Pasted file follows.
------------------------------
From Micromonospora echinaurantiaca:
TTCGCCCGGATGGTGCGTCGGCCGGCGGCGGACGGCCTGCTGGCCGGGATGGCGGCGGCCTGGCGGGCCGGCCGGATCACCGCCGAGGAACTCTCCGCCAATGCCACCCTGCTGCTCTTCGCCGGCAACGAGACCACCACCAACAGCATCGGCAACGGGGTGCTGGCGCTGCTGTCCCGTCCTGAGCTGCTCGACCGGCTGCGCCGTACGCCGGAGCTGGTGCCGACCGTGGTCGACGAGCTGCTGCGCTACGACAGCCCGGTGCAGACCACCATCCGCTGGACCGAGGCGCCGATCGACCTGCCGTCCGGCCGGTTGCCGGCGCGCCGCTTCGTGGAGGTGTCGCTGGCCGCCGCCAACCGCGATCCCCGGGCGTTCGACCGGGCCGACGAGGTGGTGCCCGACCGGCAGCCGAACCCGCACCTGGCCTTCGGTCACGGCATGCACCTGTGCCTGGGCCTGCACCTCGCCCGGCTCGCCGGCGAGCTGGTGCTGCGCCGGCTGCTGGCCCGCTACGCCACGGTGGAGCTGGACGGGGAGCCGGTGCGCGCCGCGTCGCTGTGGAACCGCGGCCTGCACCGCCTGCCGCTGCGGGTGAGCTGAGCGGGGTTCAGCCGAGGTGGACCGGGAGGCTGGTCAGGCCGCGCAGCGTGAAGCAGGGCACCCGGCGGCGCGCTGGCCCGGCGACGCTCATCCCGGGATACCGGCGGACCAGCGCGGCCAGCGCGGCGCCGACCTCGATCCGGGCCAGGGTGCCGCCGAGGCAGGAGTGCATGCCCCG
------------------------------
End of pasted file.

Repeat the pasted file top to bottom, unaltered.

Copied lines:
From Micromonospora echinaurantiaca:
TTCGCCCGGATGGTGCGTCGGCCGGCGGCGGACGGCCTGCTGGCCGGGATGGCGGCGGCCTGGCGGGCCGGCCGGATCACCGCCGAGGAACTCTCCGCCAATGCCACCCTGCTGCTCTTCGCCGGCAACGAGACCACCACCAACAGCATCGGCAACGGGGTGCTGGCGCTGCTGTCCCGTCCTGAGCTGCTCGACCGGCTGCGCCGTACGCCGGAGCTGGTGCCGACCGTGGTCGACGAGCTGCTGCGCTACGACAGCCCGGTGCAGACCACCATCCGCTGGACCGAGGCGCCGATCGACCTGCCGTCCGGCCGGTTGCCGGCGCGCCGCTTCGTGGAGGTGTCGCTGGCCGCCGCCAACCGCGATCCCCGGGCGTTCGACCGGGCCGACGAGGTGGTGCCCGACCGGCAGCCGAACCCGCACCTGGCCTTCGGTCACGGCATGCACCTGTGCCTGGGCCTGCACCTCGCCCGGCTCGCCGGCGAGCTGGTGCTGCGCCGGCTGCTGGCCCGCTACGCCACGGTGGAGCTGGACGGGGAGCCGGTGCGCGCCGCGTCGCTGTGGAACCGCGGCCTGCACCGCCTGCCGCTGCGGGTGAGCTGAGCGGGGTTCAGCCGAGGTGGACCGGGAGGCTGGTCAGGCCGCGCAGCGTGAAGCAGGGCACCCGGCGGCGCGCTGGCCCGGCGACGCTCATCCCGGGATACCGGCGGACCAGCGCGGCCAGCGCGGCGCCGACCTCGATCCGGGCCAGGGTGCCGCCGAGGCAGGAGTGCATGCCCCG